1911 Encyclopædia Britannica/Anantapur
|←Ananias||1911 Encyclopædia Britannica, Volume 1
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ANANTAPUR, a town and district of India, in the Madras presidency. The town has a station on the Madras railway, 62 m. S.E. from Bellary. Pop. (1901) 7938.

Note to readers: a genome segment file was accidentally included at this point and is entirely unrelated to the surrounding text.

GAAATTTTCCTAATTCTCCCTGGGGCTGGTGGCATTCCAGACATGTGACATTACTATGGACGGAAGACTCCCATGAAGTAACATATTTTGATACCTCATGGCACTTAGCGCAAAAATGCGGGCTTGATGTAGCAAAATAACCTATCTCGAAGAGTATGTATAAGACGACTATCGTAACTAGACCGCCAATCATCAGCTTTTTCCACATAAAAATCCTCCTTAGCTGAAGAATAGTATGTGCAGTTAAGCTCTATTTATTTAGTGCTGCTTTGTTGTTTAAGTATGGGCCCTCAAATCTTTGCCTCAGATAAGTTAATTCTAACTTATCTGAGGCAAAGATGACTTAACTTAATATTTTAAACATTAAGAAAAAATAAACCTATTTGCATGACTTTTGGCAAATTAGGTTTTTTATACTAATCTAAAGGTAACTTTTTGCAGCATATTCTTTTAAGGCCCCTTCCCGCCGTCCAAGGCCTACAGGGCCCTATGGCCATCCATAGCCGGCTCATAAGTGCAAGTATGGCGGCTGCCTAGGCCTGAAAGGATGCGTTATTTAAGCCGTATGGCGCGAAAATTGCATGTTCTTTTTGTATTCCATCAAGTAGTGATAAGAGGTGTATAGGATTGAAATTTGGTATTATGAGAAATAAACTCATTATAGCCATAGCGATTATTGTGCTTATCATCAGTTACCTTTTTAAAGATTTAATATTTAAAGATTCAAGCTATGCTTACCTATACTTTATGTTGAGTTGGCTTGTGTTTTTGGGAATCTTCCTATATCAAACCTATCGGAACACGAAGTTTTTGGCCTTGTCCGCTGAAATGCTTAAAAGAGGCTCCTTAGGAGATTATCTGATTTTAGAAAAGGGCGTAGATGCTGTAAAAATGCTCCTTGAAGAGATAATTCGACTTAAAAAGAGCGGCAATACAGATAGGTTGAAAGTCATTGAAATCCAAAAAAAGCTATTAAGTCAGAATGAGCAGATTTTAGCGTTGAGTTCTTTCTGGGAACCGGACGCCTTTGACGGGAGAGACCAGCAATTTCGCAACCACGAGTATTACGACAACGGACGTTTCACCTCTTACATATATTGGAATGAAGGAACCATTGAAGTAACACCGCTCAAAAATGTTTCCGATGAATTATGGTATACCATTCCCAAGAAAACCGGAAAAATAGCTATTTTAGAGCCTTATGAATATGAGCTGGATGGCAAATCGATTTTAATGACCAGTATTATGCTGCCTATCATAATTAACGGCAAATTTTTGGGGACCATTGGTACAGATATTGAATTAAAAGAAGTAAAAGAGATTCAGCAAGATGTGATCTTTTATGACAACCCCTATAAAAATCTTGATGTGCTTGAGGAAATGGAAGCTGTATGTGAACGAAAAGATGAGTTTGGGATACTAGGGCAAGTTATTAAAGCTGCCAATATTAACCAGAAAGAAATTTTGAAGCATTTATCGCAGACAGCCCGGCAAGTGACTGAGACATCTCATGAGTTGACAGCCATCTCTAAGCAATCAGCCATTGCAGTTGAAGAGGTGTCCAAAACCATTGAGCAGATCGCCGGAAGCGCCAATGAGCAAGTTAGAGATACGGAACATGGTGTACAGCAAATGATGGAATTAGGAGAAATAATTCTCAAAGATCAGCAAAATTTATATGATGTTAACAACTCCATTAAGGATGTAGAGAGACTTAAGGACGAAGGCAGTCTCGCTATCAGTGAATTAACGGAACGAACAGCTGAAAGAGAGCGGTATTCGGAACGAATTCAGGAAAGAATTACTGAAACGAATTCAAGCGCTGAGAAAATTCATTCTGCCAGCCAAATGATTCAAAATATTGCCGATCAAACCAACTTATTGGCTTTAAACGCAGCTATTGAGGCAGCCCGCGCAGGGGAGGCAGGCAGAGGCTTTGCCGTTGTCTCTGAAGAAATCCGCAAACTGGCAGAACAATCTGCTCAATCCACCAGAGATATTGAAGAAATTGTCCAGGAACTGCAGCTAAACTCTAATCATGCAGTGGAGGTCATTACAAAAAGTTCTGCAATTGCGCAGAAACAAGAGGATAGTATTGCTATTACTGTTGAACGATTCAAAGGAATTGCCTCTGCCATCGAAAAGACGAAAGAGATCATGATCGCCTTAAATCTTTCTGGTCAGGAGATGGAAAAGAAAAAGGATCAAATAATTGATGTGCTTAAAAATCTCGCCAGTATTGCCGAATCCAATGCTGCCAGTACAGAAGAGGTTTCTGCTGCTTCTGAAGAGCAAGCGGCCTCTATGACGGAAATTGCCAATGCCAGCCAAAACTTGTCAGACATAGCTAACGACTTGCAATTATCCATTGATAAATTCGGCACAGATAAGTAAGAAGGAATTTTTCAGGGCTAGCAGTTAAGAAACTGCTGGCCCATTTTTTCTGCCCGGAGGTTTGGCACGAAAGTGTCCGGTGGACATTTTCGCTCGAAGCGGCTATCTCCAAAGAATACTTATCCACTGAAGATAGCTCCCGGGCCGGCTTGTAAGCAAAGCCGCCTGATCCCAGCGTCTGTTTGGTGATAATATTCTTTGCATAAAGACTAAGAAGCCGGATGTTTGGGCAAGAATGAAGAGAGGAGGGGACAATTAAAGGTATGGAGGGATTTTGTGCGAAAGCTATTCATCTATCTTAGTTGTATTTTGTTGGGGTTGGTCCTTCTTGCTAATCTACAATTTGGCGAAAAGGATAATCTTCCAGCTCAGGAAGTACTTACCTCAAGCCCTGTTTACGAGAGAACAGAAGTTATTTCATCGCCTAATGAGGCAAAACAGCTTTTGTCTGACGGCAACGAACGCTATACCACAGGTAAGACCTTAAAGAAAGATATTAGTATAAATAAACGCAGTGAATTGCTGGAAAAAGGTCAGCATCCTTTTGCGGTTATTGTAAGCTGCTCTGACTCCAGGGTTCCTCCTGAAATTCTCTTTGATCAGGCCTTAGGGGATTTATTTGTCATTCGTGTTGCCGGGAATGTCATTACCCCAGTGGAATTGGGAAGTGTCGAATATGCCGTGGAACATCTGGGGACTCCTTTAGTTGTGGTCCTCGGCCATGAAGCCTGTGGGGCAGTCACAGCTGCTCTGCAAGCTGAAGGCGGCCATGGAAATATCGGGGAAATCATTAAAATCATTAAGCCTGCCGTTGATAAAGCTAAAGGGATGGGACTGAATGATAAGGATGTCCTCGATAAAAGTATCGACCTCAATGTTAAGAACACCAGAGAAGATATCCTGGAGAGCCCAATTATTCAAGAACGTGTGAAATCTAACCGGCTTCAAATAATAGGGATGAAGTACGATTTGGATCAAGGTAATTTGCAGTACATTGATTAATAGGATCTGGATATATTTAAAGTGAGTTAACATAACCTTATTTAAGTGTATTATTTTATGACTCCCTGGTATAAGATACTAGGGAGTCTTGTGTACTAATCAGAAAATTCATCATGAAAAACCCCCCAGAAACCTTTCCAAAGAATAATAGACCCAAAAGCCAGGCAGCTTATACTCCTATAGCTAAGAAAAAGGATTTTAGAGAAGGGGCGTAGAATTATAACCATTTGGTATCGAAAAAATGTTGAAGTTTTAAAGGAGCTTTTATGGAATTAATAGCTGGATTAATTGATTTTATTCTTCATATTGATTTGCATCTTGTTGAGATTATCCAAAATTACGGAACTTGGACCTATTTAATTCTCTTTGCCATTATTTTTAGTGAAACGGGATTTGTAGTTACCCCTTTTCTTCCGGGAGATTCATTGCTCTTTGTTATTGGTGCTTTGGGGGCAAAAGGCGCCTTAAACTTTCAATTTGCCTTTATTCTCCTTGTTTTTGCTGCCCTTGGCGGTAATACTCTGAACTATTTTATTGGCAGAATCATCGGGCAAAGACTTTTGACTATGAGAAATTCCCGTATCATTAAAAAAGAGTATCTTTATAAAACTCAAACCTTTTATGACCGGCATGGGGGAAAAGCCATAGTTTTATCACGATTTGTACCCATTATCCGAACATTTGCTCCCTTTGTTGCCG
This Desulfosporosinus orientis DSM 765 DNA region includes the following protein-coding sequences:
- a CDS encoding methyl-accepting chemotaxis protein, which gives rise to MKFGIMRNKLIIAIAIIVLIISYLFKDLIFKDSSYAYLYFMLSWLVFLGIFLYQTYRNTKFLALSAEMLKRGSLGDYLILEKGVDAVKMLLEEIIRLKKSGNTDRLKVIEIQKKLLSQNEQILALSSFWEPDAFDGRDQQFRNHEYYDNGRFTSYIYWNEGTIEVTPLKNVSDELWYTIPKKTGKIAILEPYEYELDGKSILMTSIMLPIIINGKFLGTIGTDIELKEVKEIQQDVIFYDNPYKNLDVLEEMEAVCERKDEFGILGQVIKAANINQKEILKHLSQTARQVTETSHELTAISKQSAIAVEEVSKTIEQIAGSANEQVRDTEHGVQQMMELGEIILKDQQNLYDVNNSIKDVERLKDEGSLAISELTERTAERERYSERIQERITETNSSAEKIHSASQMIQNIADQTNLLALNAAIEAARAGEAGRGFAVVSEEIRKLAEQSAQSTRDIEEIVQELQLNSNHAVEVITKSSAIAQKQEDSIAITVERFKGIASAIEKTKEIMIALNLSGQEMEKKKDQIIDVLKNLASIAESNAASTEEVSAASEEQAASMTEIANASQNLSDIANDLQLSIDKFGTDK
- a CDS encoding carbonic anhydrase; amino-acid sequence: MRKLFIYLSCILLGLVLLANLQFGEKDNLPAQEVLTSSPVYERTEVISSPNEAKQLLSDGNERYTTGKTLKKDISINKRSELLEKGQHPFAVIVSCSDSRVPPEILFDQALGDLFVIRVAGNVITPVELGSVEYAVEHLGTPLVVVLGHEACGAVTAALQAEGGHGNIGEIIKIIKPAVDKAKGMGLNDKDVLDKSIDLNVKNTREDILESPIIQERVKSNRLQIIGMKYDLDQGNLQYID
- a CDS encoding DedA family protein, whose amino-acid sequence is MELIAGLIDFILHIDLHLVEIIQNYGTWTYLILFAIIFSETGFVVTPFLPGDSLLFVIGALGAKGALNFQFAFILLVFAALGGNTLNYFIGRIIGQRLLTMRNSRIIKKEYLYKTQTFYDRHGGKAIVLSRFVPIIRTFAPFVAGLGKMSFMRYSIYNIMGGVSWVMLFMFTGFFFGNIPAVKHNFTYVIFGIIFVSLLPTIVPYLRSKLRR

The district of Anantapur was constituted in 1882 out of the unwieldy district of Bellary. It has an area of 5557 sq. m., and in its northern and central portions is a high plateau, generally undulating, with large granite rocks or low hill ranges rising here and there above its surface. In the southern portion of the district the surface is more hilly, the plateau there rising to 2600 ft. above the sea. There is a remarkable fortress rock at Gooty, 2171 ft. above the sea, and a similar but larger rock at Penukonda, with an elevation equal to that of Bangalore, about 3100 ft. Gooty fortress was a stronghold of the Mahrattas, but was taken from them by Hyder Ali. In 1789 it was ceded by Tippoo to the nizam, and in 1800 the nizam ceded the district of Anantapur with others to the British in payment for a subsidiary British force. The population in 1901 was 788,254, showing an increase of 8% in the decade. The principal crops are millet, rice, other food grains, pulse, oil seeds and cotton. There are several steam factories for pressing cotton. Two railways traverse the district.